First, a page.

3.5. Immediate transaction finality

Sequentia should maximize the persistence of the network through immediate transaction finality unless a change in the status of the Bitcoin blockchain enforces a chain reorganization.

To secure cross-chain operations, Sequentia must minimize the possibility of chain reorganization or orphaned blocks due to dynamics intrinsic to the Sequentia protocol, that is, not depending on a chain reorganization occurring on Bitcoin. The model chosen for Sequentia to grant immediate finality involves having leaders and committees shuffled at each new round based on a seed derived from the block of the immediately preceding round. Each participant computes their own Verifiable Random Function (VRF) using as input this seed (public), plus a key (secret) associated with the tokens at stake. The result defines a committee and a leader per block.

After having calculated the VRF output, each blocksigner checks the VRF function of the block proposers, selects the lowest VRF output, downloads the corresponding block proposed, and checks if it is a valid block complying with the consensus rules (if not, it moves on to the second-lowest VRF function). When enough commitments from blocksigners are collected, they sign the block with their countersignatures. Once enough blocksigners approve a block, it is “certified” and has immediate finality. Requiring a minimum amount of countersignatures to validate a block is necessary, despite being a significant restriction, as it prevents leaders from hiding their VRF result, generating a parallel private chain that will be published later in an attempt to reorganize the honest chain.

The participants allowed to countersign a block in a particular slot are chosen through a randomized process to avoid exposing selected blocksigners to possible attacks. Also, relying on a subset of participants rather than the entire population helps avoid a too extensive and costly round-robin cosigning process requiring messages between blocksigners.

Thus, a subset of blocksigners called a “committee” is defined in each round to countersign blocks. The selection is random, but participants are weighted by their stakes. The seed of the previous round determines the blocksigners of the next round in a deterministic way. Every round, each participant runs the VRF using the last Sequentia block as a randomization seed, and when nodes discover a new Bitcoin block, participants are able to shuffle the leader set again.

Therefore, the process of block creation and transaction finality can be summarized as follows:

  1. Every participant puts SEQ at stake, publishing the verification key VF associated with the secret key SK controlling the coins at stake

  2. Let us assume that a block at round r-1 is published. A public seed is deterministically derived from the block

  3. Each participant runs the VRF function using as input the seed published in the block at r-1 (public) and their secret key SK (private).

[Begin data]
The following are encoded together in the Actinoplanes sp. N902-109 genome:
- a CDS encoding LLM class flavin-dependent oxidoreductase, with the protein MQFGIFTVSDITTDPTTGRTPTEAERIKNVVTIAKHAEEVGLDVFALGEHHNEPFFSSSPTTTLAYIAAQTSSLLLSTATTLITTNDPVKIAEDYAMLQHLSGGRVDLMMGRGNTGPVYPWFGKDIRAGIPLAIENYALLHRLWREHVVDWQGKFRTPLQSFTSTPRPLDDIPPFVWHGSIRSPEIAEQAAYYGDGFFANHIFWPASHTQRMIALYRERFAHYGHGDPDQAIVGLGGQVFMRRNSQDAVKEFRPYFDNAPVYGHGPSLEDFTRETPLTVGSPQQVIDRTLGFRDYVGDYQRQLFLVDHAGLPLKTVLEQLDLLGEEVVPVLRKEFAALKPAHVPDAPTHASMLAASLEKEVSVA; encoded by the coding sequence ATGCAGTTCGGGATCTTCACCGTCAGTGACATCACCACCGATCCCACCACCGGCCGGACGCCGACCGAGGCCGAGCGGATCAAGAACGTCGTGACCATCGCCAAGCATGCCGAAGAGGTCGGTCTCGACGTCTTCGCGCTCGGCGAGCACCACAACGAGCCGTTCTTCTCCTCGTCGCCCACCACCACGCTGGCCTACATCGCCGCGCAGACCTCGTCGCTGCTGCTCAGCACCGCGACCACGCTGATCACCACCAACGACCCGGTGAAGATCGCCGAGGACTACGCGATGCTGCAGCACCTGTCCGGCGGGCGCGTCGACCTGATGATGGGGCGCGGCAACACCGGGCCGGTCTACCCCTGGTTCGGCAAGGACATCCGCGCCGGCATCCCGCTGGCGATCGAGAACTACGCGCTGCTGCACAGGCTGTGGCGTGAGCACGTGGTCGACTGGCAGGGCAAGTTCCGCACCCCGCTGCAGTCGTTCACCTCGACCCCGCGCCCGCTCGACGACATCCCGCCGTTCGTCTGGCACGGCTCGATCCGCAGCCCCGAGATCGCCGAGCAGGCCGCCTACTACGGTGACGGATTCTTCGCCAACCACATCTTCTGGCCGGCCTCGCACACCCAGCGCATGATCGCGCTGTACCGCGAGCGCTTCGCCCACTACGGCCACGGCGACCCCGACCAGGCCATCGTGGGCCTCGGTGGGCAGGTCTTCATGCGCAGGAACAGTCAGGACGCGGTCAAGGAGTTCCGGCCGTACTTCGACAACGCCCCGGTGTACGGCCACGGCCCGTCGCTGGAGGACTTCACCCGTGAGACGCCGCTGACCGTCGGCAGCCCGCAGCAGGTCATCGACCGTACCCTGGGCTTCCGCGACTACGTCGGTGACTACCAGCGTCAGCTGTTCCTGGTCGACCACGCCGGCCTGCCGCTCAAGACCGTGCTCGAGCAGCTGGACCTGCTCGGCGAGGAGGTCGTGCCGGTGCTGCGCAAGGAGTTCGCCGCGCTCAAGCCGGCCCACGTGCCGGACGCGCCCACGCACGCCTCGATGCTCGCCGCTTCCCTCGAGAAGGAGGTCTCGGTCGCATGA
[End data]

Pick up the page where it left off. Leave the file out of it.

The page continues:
4. Given the output of the VRF function, a committee is determined. Each participant in the committee publishes their result to the network (including a new seed for round r) in a proposed block.

  5. Nodes check the outputs of the functions other participants published, verifying that no one is cheating because it is possible to publicly verify that a valid SK is used, associated with the VF published ahead (see step 1).The SK is not revealed in doing so.

  6. Of all blocks published, it is necessary to single out just one among many. Therefore, nodes propagate to the network only the valid block proposal with the lowest VRF hash calculated at the timeout (enforced locally with a timer each node runs and resets after receiving each new block).

  7. If a new Bitcoin block (not referenced in the Sequentia block at round r-1) is known by a participant, this participant can propose a block referencing the newest Bitcoin block and use its hash to reshuffle leaders.

  8. To be sure only one block is certified, there is a selection process where every node gives his vote for the block with the lowest hash of the VRF output.

  9. After the timeout, if no block reaches the quorum, blocksigners vote again on the proposed blocks in round robin-cycles.

  10. Blocksigners verify that the block complies with consensus rules (that is, there is no double spending, overspending, etc.). The verification is made only after the first vote is done to reduce the computational effort required to verify more than one block. If the block reaching the quorum is not compliant, the round-robin cycle restarts with the previous step.

  11. When a block reaches enough votes and is valid, blocksigners aggregate all signatures to countersign it

  12. When the block reaches the minimum threshold of countersignatures and is certified, then it represents the block for round r, and a randomization seed from that block will be determined and used in the subsequent steps (starting again from step 3 above) for the next round (r+1)

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